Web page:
FRITZ HABER -- a Nobel laureate in chemistry, a friend of Albert Einstein, a German Jew and World War I hero -- may be the most important scientist you have never heard of. The Haber-Bosch process, which he invented at the turn of the twentieth century, revolutionized agriculture by converting nitrogen to fertilizer in quantities massive enough to feed the world. The invention has become an essential pillar for life on earth; some two billion people on our planet could not survive without it. Yet this same process supplied the German military with explosives during World War I, and Haber orchestrated Germany's use of an entirely new weapon -- poison gas. Eventually, Haber's efforts led to Zyklon B, the gas later used to kill millions -- including Haber's own relatives -- in Nazi concentration camps.
Haber is the patron saint of guns and butter, a scientist whose discoveries transformed the way we produce food and fight wars. His legacy is filled with contradictions, as was his personality. For some, he was a benefactor of humanity and devoted friend. For others, he was a war criminal, possessed by raw ambition. An intellectual gunslinger, enamored of technical progress and driven by patriotic devotion to Germany, he was instrumental in the scientific work that inadvertently supported the Nazi cause; a Jew and a German patriot, he was at once an enabler of the Nazi regime and its victim.
Master Mind is a thought-provoking biography of this controversial scientist, a modern Faust who personifies the paradox of science, its ability to create and to destroy. It offers a complete chronicle of his tumultuous and ultimately tragic life, from his childhood and rise to prominence in the heady days of the German Empire to his disgrace and exile at the hands of the Nazis; from early decades as the hero who eliminated the threat of starvation to his lingering legacy as a villain whose work led to the demise of millions.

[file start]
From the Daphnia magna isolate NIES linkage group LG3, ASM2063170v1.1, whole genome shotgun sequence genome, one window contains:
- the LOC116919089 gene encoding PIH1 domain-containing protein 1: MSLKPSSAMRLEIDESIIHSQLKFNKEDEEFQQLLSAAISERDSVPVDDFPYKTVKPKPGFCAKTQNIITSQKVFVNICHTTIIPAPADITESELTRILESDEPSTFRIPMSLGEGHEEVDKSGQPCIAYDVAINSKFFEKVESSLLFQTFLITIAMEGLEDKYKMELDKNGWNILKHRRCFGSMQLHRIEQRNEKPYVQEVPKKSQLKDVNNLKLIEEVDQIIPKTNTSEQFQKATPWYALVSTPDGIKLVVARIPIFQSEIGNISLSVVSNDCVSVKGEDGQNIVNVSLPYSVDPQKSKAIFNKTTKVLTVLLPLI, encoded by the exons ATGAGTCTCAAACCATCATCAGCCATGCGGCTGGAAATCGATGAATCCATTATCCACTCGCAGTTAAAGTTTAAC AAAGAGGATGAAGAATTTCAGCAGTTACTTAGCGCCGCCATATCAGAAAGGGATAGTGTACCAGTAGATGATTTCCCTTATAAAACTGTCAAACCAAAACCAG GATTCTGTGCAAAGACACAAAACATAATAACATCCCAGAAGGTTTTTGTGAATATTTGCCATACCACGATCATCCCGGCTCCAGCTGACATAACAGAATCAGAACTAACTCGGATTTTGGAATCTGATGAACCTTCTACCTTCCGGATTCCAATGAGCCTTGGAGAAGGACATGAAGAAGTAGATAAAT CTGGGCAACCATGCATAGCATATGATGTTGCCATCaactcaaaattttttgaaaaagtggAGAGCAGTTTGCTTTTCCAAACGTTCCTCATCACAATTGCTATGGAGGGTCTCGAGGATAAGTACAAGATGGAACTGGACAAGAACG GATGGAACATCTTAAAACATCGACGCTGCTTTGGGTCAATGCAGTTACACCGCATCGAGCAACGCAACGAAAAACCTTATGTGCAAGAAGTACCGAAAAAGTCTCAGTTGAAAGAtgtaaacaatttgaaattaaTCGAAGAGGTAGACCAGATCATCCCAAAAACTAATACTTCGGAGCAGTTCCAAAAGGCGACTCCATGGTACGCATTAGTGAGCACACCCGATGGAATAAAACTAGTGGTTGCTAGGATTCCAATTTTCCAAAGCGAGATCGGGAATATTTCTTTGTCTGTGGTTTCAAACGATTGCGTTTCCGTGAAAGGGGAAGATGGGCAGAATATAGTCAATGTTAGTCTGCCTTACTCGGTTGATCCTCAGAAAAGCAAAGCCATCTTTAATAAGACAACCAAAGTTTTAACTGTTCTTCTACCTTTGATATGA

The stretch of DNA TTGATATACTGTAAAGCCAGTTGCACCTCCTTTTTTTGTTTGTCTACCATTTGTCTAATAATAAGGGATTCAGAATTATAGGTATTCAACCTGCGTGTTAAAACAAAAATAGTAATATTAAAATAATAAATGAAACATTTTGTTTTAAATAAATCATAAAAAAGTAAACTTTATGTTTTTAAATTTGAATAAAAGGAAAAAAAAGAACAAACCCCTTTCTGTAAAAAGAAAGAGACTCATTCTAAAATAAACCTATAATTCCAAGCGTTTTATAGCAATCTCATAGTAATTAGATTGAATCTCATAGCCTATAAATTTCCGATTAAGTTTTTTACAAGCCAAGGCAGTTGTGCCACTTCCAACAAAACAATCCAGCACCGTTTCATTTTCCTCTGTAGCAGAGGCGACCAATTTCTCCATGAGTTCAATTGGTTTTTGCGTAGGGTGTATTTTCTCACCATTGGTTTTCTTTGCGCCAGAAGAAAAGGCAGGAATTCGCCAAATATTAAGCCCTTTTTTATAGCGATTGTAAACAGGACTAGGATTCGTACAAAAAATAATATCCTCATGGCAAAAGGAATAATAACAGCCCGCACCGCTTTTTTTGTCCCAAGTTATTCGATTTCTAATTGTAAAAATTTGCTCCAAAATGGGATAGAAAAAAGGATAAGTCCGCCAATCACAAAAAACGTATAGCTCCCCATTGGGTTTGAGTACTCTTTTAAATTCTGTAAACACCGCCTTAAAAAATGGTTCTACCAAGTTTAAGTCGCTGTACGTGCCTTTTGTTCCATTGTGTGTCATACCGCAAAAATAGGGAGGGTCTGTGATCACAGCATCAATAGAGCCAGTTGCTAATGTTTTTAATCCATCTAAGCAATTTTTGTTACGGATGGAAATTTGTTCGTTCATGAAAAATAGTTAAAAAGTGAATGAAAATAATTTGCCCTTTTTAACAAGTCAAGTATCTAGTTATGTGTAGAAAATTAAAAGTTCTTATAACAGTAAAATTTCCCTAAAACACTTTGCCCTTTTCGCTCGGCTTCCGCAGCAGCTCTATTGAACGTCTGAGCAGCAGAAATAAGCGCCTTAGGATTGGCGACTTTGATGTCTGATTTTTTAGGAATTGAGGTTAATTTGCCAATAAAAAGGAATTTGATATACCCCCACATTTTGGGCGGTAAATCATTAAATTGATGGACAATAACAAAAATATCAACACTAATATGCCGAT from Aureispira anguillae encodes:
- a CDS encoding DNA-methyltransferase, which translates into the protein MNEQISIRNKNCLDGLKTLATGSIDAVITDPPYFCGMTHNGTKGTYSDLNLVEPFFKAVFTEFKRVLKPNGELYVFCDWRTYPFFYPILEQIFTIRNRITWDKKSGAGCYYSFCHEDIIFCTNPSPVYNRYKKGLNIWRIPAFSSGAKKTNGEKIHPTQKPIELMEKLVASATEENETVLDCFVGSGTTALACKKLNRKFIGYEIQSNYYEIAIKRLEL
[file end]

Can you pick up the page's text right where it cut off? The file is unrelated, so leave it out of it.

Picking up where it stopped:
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Daniel Charles is the author of Lords of the Harvest: Biotech, Big Money, and the Future of Food and a former technology correspondent for National Public Radio and the New Scientist. He lives in Washington, D.C.From Publishers Weekly:
Fritz Haber (1868–1934), winner of the 1918 Nobel Prize for chemistry, was, in Charles's eyes, a "modern Faust": "willing to serve any master who could further his passion for knowledge and progress." Having discovered how to manufacture nitrogen-based fertilizer, which allowed the increase of crop production needed to feed an exploding human population, he also developed the first poison gas, used infamously in WWI at Ypres on April 22, 1915. It's this harrowing moral thicket that most fascinates Charles (Lords of the Harvest) in this overly sympathetic biography of the first "scientist-warrior." Haber was passionately committed to German nationalism (Jewish by birth, he converted to Christianity in order to assimilate), and he devoted his skills to Germany's cause in WWI. Approximately a week after Ypres Haber's wife, a scientist believed to have opposed the use of poison gas, committed suicide. Charles, a former NPR correspondent, strays from objectivity, frequently offering his own judgments and opinions, and he sees Haber's life as a cautionary tale: "[S]ometimes," he concludes, "it is the duty of an honest scientist" to refuse to put science in the service of national military goals."B&w photos.
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